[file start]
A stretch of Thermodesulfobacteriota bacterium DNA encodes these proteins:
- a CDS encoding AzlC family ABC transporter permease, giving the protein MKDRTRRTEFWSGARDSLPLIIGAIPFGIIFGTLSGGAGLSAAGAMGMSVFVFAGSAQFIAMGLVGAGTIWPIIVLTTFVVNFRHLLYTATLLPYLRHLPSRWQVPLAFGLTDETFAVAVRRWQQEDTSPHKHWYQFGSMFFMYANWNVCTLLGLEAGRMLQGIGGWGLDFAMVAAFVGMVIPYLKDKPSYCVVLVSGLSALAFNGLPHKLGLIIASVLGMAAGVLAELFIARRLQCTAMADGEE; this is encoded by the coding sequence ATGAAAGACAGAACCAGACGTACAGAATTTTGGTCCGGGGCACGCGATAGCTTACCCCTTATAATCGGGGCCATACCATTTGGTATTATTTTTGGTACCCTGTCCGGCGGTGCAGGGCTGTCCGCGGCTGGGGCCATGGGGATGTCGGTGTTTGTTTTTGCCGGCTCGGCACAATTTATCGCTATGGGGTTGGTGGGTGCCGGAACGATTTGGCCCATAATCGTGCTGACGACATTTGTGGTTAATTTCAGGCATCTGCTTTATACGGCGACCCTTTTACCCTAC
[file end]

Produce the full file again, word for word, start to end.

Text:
A stretch of Thermodesulfobacteriota bacterium DNA encodes these proteins:
- a CDS encoding AzlC family ABC transporter permease, giving the protein MKDRTRRTEFWSGARDSLPLIIGAIPFGIIFGTLSGGAGLSAAGAMGMSVFVFAGSAQFIAMGLVGAGTIWPIIVLTTFVVNFRHLLYTATLLPYLRHLPSRWQVPLAFGLTDETFAVAVRRWQQEDTSPHKHWYQFGSMFFMYANWNVCTLLGLEAGRMLQGIGGWGLDFAMVAAFVGMVIPYLKDKPSYCVVLVSGLSALAFNGLPHKLGLIIASVLGMAAGVLAELFIARRLQCTAMADGEE; this is encoded by the coding sequence ATGAAAGACAGAACCAGACGTACAGAATTTTGGTCCGGGGCACGCGATAGCTTACCCCTTATAATCGGGGCCATACCATTTGGTATTATTTTTGGTACCCTGTCCGGCGGTGCAGGGCTGTCCGCGGCTGGGGCCATGGGGATGTCGGTGTTTGTTTTTGCCGGCTCGGCACAATTTATCGCTATGGGGTTGGTGGGTGCCGGAACGATTTGGCCCATAATCGTGCTGACGACATTTGTGGTTAATTTCAGGCATCTGCTTTATACGGCGACCCTTTTACCCTAC